For example, chlorophyll does way more than make plants green and help them with photosynthesis.  The same is true for phycocyanin, as it also helps spirulina harvest light from the sun but serves a variety of other important functions.  

Both regular spirulina and blue spirulina have been the subject of a number of studies showing a wide array of benefits, such as healthy inflammation response, joint function, antioxidation, immune function, and protection from a variety of toxins like heavy metals and other harmful chemicals that we face in the modern world.

What is Spirulina?  Not a plant, but something way more interesting.    

Although spirulina is called ‘blue-green algae’, it’s not actually an algae, or even part of the plant kingdom.  It’s a bacteria, specifically a kind called ‘cyanobacteria’ called Arthrospira platensis.  So what are cyanobacteria, and why do people still call spirulina ‘algae’?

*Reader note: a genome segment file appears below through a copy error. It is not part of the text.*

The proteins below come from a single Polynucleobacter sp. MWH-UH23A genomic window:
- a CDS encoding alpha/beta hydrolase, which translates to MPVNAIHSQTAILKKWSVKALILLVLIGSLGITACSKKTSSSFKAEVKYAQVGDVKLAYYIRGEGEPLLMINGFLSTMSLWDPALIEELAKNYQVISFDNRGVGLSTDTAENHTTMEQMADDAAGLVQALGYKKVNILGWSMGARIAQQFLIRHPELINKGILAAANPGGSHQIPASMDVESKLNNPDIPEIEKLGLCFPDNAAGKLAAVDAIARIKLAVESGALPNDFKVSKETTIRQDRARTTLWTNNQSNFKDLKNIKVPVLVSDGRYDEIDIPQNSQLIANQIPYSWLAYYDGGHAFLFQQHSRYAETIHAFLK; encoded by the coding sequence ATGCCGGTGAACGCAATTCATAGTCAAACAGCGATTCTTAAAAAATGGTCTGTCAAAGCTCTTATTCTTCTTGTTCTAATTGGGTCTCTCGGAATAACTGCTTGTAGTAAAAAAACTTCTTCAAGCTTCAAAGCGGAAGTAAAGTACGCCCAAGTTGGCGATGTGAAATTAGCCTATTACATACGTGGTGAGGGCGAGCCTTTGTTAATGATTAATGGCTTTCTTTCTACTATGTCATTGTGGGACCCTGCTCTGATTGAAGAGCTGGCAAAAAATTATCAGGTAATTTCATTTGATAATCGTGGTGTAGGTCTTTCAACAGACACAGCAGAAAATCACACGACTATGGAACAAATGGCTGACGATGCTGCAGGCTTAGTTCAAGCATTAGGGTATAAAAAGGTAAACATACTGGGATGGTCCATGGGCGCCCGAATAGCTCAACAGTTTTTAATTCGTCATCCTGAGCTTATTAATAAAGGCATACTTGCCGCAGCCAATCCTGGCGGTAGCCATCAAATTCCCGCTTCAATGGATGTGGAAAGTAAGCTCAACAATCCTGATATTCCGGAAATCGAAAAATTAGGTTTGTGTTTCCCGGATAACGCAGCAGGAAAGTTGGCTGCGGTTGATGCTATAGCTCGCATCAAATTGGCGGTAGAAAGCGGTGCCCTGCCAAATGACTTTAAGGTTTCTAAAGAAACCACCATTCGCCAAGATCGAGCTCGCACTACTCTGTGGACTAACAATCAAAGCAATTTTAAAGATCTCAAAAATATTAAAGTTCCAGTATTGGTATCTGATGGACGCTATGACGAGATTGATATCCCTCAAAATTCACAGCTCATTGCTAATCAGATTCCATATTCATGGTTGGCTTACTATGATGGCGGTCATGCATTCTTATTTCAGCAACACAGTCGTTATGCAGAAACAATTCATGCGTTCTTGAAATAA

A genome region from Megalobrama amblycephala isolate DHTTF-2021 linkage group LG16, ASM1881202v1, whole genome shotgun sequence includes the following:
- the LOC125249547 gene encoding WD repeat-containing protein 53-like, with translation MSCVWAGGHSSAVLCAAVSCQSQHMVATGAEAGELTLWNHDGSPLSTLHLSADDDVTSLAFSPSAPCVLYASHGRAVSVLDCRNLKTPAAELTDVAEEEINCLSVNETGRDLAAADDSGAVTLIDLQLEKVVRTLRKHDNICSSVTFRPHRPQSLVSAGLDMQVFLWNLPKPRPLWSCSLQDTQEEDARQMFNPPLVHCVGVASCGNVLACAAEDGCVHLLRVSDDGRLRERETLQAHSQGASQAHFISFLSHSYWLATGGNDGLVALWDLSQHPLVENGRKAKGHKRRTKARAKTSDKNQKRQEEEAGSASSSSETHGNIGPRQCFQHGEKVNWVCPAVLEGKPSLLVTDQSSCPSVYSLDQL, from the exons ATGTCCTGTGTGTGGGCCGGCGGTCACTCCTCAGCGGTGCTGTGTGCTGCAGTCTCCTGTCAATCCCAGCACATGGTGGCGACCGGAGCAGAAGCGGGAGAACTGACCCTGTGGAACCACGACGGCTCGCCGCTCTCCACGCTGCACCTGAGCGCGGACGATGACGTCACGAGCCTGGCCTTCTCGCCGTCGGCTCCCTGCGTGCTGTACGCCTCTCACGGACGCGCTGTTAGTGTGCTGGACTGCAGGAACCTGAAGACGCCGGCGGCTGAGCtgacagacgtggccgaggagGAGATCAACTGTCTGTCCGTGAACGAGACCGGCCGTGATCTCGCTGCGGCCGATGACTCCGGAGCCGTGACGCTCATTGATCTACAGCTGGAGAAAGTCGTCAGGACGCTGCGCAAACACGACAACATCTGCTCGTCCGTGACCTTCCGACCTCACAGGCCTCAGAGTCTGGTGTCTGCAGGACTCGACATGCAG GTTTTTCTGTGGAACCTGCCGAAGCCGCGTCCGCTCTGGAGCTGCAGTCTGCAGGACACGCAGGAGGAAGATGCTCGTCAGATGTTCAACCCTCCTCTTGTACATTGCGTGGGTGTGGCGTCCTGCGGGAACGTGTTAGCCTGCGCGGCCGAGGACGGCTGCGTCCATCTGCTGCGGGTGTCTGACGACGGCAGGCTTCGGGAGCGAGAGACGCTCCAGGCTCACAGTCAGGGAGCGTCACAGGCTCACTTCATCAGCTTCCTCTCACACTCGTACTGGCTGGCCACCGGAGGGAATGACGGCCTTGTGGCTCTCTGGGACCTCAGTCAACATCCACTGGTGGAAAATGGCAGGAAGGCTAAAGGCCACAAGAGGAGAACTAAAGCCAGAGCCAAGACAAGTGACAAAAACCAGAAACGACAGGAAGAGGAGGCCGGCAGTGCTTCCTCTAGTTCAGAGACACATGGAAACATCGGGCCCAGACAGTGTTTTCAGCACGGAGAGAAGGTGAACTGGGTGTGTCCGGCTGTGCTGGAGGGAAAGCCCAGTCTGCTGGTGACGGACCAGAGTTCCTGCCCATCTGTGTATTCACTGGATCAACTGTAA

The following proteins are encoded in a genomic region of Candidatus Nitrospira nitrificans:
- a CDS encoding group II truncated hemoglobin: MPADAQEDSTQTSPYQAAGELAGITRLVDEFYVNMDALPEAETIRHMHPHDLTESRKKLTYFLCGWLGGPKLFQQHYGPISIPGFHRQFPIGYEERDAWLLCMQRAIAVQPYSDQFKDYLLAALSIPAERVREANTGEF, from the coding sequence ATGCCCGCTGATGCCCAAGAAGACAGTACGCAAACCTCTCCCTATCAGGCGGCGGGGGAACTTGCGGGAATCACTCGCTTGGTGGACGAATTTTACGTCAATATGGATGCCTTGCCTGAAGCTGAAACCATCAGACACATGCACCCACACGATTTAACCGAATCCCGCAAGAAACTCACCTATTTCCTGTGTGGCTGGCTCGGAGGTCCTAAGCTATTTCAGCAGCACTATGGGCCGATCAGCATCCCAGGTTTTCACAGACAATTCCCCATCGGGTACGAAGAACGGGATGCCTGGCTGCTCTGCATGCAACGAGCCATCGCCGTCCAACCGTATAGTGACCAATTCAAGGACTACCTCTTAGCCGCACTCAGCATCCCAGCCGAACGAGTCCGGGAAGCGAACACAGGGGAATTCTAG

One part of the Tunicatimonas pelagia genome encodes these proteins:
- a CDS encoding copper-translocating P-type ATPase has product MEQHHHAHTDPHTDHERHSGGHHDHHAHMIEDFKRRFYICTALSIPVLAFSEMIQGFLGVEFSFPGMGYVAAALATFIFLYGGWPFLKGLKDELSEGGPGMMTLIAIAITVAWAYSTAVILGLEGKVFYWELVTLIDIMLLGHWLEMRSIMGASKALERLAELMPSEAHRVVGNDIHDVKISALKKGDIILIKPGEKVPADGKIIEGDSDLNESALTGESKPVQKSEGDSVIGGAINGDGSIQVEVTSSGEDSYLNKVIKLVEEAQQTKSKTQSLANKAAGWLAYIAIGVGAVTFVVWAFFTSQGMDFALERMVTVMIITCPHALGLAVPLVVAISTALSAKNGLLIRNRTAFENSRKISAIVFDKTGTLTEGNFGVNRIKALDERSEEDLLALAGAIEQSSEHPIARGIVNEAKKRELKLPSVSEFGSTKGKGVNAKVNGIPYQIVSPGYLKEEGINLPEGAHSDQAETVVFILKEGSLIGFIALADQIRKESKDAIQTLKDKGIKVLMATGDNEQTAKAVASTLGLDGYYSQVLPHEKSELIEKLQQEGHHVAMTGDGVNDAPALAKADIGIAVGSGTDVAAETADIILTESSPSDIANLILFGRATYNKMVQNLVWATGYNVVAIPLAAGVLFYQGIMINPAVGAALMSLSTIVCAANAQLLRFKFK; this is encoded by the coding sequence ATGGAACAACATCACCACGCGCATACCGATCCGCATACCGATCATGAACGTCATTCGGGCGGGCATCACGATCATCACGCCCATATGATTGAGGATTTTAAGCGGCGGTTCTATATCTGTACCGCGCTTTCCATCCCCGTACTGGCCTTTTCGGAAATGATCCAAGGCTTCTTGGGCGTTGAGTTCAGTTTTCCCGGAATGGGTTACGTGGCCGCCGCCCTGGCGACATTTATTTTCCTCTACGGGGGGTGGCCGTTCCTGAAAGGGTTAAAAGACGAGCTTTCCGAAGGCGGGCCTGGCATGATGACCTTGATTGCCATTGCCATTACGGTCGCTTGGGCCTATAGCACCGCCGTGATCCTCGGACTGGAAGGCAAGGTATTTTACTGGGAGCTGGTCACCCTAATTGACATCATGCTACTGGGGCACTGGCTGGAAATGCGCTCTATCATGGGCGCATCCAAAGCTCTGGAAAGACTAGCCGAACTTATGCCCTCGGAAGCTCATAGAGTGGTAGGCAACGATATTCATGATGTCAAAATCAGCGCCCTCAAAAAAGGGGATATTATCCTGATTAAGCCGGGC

Because spirulina hangs out in the water and has roughly the same color as algae, it was natural to make this assumption a long time ago.  Once we had powerful enough microscopes to see that spirulina is a single-celled organism, we decided it was a cyanobacteria, meaning that it’s a special kind of bacteria that uses photosynthesis.  

With spirulina, you get the best of both worlds.  Just like a plant-based superfood, you get tons of nutrition plus the benefits of chlorophyll, but it’s also incredibly easy to grow since it’s such a simple organism.